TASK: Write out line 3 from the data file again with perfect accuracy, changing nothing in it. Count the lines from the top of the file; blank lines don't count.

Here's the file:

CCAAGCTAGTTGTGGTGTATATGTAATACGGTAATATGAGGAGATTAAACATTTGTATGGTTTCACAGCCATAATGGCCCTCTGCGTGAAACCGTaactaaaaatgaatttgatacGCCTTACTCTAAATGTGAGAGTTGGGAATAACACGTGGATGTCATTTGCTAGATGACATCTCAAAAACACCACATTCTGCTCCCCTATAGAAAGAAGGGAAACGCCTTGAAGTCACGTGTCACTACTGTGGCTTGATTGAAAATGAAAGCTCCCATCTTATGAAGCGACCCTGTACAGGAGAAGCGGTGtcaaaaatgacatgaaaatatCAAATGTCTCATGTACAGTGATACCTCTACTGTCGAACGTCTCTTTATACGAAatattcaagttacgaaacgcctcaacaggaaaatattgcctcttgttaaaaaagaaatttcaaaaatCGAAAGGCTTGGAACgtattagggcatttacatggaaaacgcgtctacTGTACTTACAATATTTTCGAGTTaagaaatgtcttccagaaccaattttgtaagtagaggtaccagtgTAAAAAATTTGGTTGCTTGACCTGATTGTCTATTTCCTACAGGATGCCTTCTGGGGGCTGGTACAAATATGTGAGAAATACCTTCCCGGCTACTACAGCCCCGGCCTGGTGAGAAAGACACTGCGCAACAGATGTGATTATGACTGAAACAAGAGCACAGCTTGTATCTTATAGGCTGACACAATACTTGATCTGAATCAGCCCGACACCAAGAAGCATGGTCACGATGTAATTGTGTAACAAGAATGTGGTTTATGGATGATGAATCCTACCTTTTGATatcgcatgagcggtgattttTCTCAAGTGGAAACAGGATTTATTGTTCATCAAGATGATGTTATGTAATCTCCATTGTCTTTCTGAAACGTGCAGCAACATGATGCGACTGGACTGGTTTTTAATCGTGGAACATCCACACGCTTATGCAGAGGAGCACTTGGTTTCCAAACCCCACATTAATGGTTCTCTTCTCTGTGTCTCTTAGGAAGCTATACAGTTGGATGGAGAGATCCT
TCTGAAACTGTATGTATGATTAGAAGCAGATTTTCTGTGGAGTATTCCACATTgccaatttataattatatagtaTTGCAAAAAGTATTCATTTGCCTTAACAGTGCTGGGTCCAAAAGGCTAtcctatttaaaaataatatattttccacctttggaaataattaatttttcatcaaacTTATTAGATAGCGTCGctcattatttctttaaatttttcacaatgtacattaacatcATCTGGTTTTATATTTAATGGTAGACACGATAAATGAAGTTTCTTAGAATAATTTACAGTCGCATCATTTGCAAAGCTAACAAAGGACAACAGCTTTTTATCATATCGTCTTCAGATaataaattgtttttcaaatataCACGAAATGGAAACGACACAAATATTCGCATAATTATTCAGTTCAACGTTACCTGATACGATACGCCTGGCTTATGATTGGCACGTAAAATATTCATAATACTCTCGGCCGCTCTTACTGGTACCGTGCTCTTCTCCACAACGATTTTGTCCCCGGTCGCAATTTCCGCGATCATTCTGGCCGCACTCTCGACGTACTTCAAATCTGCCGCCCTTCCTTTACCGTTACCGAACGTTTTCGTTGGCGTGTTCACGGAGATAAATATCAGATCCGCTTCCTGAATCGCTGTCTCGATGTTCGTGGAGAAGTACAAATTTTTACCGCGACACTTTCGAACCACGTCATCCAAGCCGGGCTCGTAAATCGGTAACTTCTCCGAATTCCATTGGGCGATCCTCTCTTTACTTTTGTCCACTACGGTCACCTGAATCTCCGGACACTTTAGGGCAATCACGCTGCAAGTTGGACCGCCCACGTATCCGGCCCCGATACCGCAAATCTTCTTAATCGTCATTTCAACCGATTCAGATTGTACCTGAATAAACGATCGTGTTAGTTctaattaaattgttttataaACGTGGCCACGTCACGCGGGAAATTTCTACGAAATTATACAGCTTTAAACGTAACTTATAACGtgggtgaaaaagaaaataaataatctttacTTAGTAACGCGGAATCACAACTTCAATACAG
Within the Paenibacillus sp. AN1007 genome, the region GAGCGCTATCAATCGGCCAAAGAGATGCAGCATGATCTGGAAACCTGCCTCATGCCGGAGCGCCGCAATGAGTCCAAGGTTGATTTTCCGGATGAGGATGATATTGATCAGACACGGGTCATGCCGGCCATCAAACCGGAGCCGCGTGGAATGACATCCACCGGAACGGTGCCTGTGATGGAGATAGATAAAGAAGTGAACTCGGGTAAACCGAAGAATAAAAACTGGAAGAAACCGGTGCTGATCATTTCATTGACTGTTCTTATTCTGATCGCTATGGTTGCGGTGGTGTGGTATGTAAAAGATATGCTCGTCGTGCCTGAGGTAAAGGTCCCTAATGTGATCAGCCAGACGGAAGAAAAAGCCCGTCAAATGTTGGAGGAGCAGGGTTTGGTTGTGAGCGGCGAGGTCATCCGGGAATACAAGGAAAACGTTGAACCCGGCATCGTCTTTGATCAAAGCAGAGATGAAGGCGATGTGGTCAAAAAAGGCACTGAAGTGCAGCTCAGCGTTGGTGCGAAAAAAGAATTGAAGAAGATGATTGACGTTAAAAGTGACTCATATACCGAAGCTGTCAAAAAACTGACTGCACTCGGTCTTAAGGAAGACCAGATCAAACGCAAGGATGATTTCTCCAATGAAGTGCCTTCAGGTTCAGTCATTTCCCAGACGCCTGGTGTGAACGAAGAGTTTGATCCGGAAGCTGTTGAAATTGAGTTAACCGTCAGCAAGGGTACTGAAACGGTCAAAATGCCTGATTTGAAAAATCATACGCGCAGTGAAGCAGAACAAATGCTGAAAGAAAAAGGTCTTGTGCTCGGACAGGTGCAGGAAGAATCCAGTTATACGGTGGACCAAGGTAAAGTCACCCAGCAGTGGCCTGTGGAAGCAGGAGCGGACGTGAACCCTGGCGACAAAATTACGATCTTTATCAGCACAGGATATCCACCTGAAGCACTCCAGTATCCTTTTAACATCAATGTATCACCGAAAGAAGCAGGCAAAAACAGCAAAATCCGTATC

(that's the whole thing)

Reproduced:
Within the Paenibacillus sp. AN1007 genome, the region GAGCGCTATCAATCGGCCAAAGAGATGCAGCATGATCTGGAAACCTGCCTCATGCCGGAGCGCCGCAATGAGTCCAAGGTTGATTTTCCGGATGAGGATGATATTGATCAGACACGGGTCATGCCGGCCATCAAACCGGAGCCGCGTGGAATGACATCCACCGGAACGGTGCCTGTGATGGAGATAGATAAAGAAGTGAACTCGGGTAAACCGAAGAATAAAAACTGGAAGAAACCGGTGCTGATCATTTCATTGACTGTTCTTATTCTGATCGCTATGGTTGCGGTGGTGTGGTATGTAAAAGATATGCTCGTCGTGCCTGAGGTAAAGGTCCCTAATGTGATCAGCCAGACGGAAGAAAAAGCCCGTCAAATGTTGGAGGAGCAGGGTTTGGTTGTGAGCGGCGAGGTCATCCGGGAATACAAGGAAAACGTTGAACCCGGCATCGTCTTTGATCAAAGCAGAGATGAAGGCGATGTGGTCAAAAAAGGCACTGAAGTGCAGCTCAGCGTTGGTGCGAAAAAAGAATTGAAGAAGATGATTGACGTTAAAAGTGACTCATATACCGAAGCTGTCAAAAAACTGACTGCACTCGGTCTTAAGGAAGACCAGATCAAACGCAAGGATGATTTCTCCAATGAAGTGCCTTCAGGTTCAGTCATTTCCCAGACGCCTGGTGTGAACGAAGAGTTTGATCCGGAAGCTGTTGAAATTGAGTTAACCGTCAGCAAGGGTACTGAAACGGTCAAAATGCCTGATTTGAAAAATCATACGCGCAGTGAAGCAGAACAAATGCTGAAAGAAAAAGGTCTTGTGCTCGGACAGGTGCAGGAAGAATCCAGTTATACGGTGGACCAAGGTAAAGTCACCCAGCAGTGGCCTGTGGAAGCAGGAGCGGACGTGAACCCTGGCGACAAAATTACGATCTTTATCAGCACAGGATATCCACCTGAAGCACTCCAGTATCCTTTTAACATCAATGTATCACCGAAAGAAGCAGGCAAAAACAGCAAAATCCGTATC